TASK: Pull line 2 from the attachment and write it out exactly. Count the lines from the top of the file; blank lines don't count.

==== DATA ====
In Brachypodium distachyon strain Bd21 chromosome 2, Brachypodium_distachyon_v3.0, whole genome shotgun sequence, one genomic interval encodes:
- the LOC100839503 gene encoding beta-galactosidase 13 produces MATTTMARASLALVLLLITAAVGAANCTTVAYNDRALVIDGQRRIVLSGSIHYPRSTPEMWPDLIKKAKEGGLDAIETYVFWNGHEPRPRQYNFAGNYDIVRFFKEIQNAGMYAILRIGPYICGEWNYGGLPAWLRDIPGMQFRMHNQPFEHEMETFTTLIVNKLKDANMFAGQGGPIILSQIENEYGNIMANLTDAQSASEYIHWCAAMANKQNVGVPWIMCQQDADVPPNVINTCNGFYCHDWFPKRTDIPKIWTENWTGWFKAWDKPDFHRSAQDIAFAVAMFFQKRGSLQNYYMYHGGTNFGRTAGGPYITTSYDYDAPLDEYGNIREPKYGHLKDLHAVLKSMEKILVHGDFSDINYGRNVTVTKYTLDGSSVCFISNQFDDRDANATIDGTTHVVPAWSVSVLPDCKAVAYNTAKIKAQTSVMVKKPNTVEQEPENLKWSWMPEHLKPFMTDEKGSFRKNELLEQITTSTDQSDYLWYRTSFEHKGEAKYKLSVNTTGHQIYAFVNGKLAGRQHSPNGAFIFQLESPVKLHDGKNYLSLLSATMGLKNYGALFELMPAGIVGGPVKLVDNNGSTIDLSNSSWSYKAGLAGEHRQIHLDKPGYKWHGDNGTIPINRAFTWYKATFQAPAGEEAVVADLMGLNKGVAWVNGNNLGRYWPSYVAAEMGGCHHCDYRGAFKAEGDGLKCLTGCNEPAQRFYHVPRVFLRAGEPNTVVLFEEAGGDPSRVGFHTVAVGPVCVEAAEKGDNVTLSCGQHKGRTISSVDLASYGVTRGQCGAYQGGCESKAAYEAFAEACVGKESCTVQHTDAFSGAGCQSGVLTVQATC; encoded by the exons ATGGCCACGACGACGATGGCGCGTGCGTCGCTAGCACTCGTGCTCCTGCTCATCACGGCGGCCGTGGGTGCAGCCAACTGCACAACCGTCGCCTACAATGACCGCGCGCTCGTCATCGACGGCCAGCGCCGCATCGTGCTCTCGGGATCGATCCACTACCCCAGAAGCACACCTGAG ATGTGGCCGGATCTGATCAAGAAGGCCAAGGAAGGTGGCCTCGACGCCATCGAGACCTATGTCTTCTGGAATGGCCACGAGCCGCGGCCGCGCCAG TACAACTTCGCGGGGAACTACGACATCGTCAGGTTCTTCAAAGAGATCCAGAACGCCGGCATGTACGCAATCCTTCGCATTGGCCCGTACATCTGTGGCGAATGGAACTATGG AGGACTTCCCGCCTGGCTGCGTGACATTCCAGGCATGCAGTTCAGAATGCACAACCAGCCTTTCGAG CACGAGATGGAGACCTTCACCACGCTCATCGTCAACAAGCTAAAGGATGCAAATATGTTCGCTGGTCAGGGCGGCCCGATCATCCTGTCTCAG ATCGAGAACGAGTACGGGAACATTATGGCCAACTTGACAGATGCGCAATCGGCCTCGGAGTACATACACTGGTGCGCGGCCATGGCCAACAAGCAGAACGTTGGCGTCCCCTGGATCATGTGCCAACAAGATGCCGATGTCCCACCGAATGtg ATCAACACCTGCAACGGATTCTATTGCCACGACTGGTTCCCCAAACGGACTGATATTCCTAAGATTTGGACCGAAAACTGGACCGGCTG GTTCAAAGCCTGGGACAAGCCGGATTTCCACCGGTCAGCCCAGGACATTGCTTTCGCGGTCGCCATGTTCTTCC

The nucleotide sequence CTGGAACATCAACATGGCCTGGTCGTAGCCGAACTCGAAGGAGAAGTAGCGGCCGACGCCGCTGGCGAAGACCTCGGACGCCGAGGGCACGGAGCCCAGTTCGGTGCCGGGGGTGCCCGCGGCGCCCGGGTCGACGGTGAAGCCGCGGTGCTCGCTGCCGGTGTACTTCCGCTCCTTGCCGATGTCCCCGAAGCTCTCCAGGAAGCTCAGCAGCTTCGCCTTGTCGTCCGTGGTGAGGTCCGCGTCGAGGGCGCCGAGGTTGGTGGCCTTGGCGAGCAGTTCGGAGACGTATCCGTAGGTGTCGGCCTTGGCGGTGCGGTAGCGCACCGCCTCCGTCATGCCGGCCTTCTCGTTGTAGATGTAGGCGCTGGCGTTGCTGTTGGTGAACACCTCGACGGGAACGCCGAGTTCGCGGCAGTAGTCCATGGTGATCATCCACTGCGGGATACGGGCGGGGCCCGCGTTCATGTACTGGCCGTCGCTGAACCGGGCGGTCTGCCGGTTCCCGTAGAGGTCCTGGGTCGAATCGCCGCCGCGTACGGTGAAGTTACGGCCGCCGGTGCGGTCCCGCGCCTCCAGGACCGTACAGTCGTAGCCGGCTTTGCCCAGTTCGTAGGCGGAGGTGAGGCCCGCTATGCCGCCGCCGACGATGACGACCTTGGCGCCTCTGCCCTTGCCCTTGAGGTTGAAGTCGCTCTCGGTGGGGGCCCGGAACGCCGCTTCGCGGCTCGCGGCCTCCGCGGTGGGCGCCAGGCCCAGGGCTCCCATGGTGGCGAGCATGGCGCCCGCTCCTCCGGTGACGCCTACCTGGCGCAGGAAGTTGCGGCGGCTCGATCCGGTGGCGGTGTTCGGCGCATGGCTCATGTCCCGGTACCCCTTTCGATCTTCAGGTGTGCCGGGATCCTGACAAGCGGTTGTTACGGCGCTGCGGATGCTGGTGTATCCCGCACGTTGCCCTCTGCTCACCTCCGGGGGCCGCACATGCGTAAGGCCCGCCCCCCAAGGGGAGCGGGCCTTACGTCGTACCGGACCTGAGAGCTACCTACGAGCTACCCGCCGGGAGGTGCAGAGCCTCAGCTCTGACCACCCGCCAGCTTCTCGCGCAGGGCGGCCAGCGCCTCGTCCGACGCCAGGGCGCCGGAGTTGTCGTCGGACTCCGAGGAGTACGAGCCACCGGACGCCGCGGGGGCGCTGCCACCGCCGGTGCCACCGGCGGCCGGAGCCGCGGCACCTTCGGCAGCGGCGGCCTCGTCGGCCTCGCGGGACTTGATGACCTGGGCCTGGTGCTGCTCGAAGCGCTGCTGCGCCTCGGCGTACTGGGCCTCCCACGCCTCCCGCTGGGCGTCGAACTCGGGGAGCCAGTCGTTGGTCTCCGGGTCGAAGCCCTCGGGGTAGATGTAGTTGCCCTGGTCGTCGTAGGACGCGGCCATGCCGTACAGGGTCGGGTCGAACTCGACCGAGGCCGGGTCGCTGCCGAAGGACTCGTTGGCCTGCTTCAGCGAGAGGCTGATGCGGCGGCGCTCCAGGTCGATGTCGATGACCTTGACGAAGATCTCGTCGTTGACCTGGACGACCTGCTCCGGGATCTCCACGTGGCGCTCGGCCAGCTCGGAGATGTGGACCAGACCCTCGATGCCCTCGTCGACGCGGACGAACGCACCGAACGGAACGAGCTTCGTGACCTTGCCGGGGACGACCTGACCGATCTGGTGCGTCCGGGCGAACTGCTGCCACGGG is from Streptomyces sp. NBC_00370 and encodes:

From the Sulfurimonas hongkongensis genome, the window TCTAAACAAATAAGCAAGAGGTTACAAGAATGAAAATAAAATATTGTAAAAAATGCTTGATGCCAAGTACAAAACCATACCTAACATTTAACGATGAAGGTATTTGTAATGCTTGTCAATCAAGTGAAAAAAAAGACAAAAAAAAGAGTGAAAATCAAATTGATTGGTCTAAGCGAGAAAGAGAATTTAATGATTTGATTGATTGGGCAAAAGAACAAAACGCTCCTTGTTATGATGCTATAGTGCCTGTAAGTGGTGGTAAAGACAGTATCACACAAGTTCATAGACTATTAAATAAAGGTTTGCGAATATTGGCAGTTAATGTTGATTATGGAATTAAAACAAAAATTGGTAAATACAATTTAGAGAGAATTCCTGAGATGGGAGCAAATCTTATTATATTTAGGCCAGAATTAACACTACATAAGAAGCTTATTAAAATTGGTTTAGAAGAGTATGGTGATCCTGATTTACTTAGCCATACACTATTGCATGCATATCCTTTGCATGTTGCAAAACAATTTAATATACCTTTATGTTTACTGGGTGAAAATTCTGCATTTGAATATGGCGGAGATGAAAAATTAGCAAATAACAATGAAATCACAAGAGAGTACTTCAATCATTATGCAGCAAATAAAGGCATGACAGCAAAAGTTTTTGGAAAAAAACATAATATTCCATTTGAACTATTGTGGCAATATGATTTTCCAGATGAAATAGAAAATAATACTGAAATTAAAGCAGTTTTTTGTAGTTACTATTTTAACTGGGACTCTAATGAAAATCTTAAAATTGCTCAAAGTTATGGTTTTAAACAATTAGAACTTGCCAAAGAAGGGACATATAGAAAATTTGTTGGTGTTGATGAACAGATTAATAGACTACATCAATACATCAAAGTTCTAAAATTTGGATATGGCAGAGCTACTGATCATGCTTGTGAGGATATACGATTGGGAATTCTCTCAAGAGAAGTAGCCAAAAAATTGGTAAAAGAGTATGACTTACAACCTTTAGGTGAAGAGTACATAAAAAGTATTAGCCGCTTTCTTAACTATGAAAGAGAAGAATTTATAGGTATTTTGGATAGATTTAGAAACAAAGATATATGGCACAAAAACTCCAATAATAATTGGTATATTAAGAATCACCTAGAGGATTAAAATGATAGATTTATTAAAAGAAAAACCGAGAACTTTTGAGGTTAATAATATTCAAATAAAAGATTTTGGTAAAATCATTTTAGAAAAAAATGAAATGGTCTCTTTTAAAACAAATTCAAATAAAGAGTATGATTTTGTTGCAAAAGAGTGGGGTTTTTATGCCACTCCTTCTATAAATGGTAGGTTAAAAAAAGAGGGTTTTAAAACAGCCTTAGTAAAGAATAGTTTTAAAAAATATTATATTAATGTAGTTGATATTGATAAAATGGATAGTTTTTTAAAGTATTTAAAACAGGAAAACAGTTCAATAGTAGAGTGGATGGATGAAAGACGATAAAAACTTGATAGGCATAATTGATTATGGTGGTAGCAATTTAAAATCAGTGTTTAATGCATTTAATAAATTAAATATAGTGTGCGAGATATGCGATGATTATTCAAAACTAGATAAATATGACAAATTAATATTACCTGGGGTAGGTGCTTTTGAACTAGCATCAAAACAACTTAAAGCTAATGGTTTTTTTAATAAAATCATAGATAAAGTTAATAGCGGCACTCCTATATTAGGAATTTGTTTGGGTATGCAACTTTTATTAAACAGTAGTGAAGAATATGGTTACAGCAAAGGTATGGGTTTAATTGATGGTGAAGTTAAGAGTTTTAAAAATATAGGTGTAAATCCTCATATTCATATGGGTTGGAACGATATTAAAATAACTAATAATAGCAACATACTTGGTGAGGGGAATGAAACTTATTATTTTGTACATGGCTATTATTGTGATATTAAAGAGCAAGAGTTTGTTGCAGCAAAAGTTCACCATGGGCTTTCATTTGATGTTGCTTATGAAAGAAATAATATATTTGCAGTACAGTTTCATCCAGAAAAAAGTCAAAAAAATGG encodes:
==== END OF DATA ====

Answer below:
- the LOC100839503 gene encoding beta-galactosidase 13 produces MATTTMARASLALVLLLITAAVGAANCTTVAYNDRALVIDGQRRIVLSGSIHYPRSTPEMWPDLIKKAKEGGLDAIETYVFWNGHEPRPRQYNFAGNYDIVRFFKEIQNAGMYAILRIGPYICGEWNYGGLPAWLRDIPGMQFRMHNQPFEHEMETFTTLIVNKLKDANMFAGQGGPIILSQIENEYGNIMANLTDAQSASEYIHWCAAMANKQNVGVPWIMCQQDADVPPNVINTCNGFYCHDWFPKRTDIPKIWTENWTGWFKAWDKPDFHRSAQDIAFAVAMFFQKRGSLQNYYMYHGGTNFGRTAGGPYITTSYDYDAPLDEYGNIREPKYGHLKDLHAVLKSMEKILVHGDFSDINYGRNVTVTKYTLDGSSVCFISNQFDDRDANATIDGTTHVVPAWSVSVLPDCKAVAYNTAKIKAQTSVMVKKPNTVEQEPENLKWSWMPEHLKPFMTDEKGSFRKNELLEQITTSTDQSDYLWYRTSFEHKGEAKYKLSVNTTGHQIYAFVNGKLAGRQHSPNGAFIFQLESPVKLHDGKNYLSLLSATMGLKNYGALFELMPAGIVGGPVKLVDNNGSTIDLSNSSWSYKAGLAGEHRQIHLDKPGYKWHGDNGTIPINRAFTWYKATFQAPAGEEAVVADLMGLNKGVAWVNGNNLGRYWPSYVAAEMGGCHHCDYRGAFKAEGDGLKCLTGCNEPAQRFYHVPRVFLRAGEPNTVVLFEEAGGDPSRVGFHTVAVGPVCVEAAEKGDNVTLSCGQHKGRTISSVDLASYGVTRGQCGAYQGGCESKAAYEAFAEACVGKESCTVQHTDAFSGAGCQSGVLTVQATC; encoded by the exons ATGGCCACGACGACGATGGCGCGTGCGTCGCTAGCACTCGTGCTCCTGCTCATCACGGCGGCCGTGGGTGCAGCCAACTGCACAACCGTCGCCTACAATGACCGCGCGCTCGTCATCGACGGCCAGCGCCGCATCGTGCTCTCGGGATCGATCCACTACCCCAGAAGCACACCTGAG ATGTGGCCGGATCTGATCAAGAAGGCCAAGGAAGGTGGCCTCGACGCCATCGAGACCTATGTCTTCTGGAATGGCCACGAGCCGCGGCCGCGCCAG TACAACTTCGCGGGGAACTACGACATCGTCAGGTTCTTCAAAGAGATCCAGAACGCCGGCATGTACGCAATCCTTCGCATTGGCCCGTACATCTGTGGCGAATGGAACTATGG AGGACTTCCCGCCTGGCTGCGTGACATTCCAGGCATGCAGTTCAGAATGCACAACCAGCCTTTCGAG CACGAGATGGAGACCTTCACCACGCTCATCGTCAACAAGCTAAAGGATGCAAATATGTTCGCTGGTCAGGGCGGCCCGATCATCCTGTCTCAG ATCGAGAACGAGTACGGGAACATTATGGCCAACTTGACAGATGCGCAATCGGCCTCGGAGTACATACACTGGTGCGCGGCCATGGCCAACAAGCAGAACGTTGGCGTCCCCTGGATCATGTGCCAACAAGATGCCGATGTCCCACCGAATGtg ATCAACACCTGCAACGGATTCTATTGCCACGACTGGTTCCCCAAACGGACTGATATTCCTAAGATTTGGACCGAAAACTGGACCGGCTG GTTCAAAGCCTGGGACAAGCCGGATTTCCACCGGTCAGCCCAGGACATTGCTTTCGCGGTCGCCATGTTCTTCC